Women’s History Month
We celebrate a pioneering woman in the medical industry, Phyllis Mae Dailey. On March 8, 1945, Phyllis Mae Dailey was inducted into the United States Navy Nurse Corps. Dailey was the first African American sworn in as a Navy nurse on 8 March 1945, following changes in Navy recruitment and admittance procedures that had previously excluded black women from joining the Nurse Corps.
And although African-American nurses were not officially prohibited from entering the services after 1944, they were often “overlooked” in Army, Navy and Red Cross recruiting drives until early 1945.
First Lady Eleanor Roosevelt and Mable Keaton Staupers, executive secretary of the National Association of Colored Graduate Nurses, were among the most vocal critics of the implicit ban on African-American nurses.
Roosevelt was a well known proponent for the change, and had also put pressure on the Marine Corps Women’s Reserve, WAVES (Women Accepted for Volunteer Emergency Service), and SPARS (the women’s component of the Coast Guard) — all subsets of the Navy — to do the same. The SPARS would finally be integrated in October 1944, and the WAVES in December 1944.
A longtime advocate for racial equality in the nursing profession, Staupers wrote that military service was the responsibility for all citizens of the U.S., especially during a time of war.
A graduate of Lincoln School of Nursing in New York and student of public health at Teachers College, Columbia University, Dailey had previously been rejected from entering the U.S. Air Force. Determined to serve, Daley stated that she “knew the barriers were going to be broken down eventually and felt the more applicants, the better the chances would be for each person.”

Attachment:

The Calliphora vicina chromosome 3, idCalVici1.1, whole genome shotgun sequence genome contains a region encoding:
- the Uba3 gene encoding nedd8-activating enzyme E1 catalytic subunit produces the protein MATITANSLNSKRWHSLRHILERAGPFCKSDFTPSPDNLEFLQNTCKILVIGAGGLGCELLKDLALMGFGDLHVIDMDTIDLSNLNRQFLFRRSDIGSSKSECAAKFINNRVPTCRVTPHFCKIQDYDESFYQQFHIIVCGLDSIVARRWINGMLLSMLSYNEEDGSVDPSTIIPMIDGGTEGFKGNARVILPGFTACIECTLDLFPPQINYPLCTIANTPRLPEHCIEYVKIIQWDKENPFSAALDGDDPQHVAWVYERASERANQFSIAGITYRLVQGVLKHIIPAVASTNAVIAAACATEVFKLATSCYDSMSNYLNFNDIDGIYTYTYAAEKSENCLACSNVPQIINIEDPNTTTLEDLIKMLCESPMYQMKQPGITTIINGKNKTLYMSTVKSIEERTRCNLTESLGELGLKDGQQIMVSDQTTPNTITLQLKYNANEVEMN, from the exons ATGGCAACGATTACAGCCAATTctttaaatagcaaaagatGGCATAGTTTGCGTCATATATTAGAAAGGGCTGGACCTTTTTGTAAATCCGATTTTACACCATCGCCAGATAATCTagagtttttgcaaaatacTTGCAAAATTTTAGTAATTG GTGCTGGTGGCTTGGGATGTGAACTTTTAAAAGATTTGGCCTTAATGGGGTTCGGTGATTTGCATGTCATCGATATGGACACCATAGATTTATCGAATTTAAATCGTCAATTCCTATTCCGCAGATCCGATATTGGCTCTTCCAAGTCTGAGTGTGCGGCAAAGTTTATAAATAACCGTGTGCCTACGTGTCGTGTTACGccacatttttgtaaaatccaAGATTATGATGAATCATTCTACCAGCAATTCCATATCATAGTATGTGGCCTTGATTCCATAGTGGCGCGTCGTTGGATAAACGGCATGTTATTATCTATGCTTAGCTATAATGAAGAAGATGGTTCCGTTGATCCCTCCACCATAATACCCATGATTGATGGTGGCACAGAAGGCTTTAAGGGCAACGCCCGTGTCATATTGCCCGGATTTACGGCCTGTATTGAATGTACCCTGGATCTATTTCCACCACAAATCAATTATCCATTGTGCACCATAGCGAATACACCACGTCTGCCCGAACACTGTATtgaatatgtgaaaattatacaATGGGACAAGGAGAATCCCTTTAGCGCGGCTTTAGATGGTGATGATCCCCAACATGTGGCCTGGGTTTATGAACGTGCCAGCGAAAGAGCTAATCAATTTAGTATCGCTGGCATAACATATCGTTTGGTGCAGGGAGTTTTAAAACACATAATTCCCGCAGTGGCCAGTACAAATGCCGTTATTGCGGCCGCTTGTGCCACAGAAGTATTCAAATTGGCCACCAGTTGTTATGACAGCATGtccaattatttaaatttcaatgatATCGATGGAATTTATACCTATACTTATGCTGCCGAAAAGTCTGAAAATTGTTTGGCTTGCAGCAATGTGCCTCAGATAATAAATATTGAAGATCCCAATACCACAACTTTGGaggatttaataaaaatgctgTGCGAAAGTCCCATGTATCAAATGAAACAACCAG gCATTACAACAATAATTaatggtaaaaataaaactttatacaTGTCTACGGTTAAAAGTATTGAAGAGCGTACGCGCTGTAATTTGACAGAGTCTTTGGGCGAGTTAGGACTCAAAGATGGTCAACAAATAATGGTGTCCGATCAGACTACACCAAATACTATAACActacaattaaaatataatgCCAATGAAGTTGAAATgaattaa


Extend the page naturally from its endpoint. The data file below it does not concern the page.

Dailey’s path would be soon be followed by Edith Mazie Devoe, of Washington, D.C., Helen Fredericka Turner, of Augusta, Ga., and Eula Loucille Stimley, of Centreville, Miss.
Following the war all but Devoe would leave active duty. Devoe would later make history as the first African-American nurse in the regular Navy on Jan. 6, 1948. In 1950 she would become the first African-American Navy nurse to…
Today African-Americans comprise 30 percent of the nearly 3,000 men and women in the Navy Nurse Corps.
Under pressure from several directions, the Navy ended exclusion based on race in January 1945. Due to the Navy Nurse Corps being one of the last units to accept African Americans, it had the smallest representation of black women. By August 1945, when the war ended, there were just four active duty African American nurses in the Navy Nurse Corps, versus more than 6,000 that had served with the Women’s Army Corps during the war.
Posted on March 9, 2016T. Renee Causay
Women’s History Month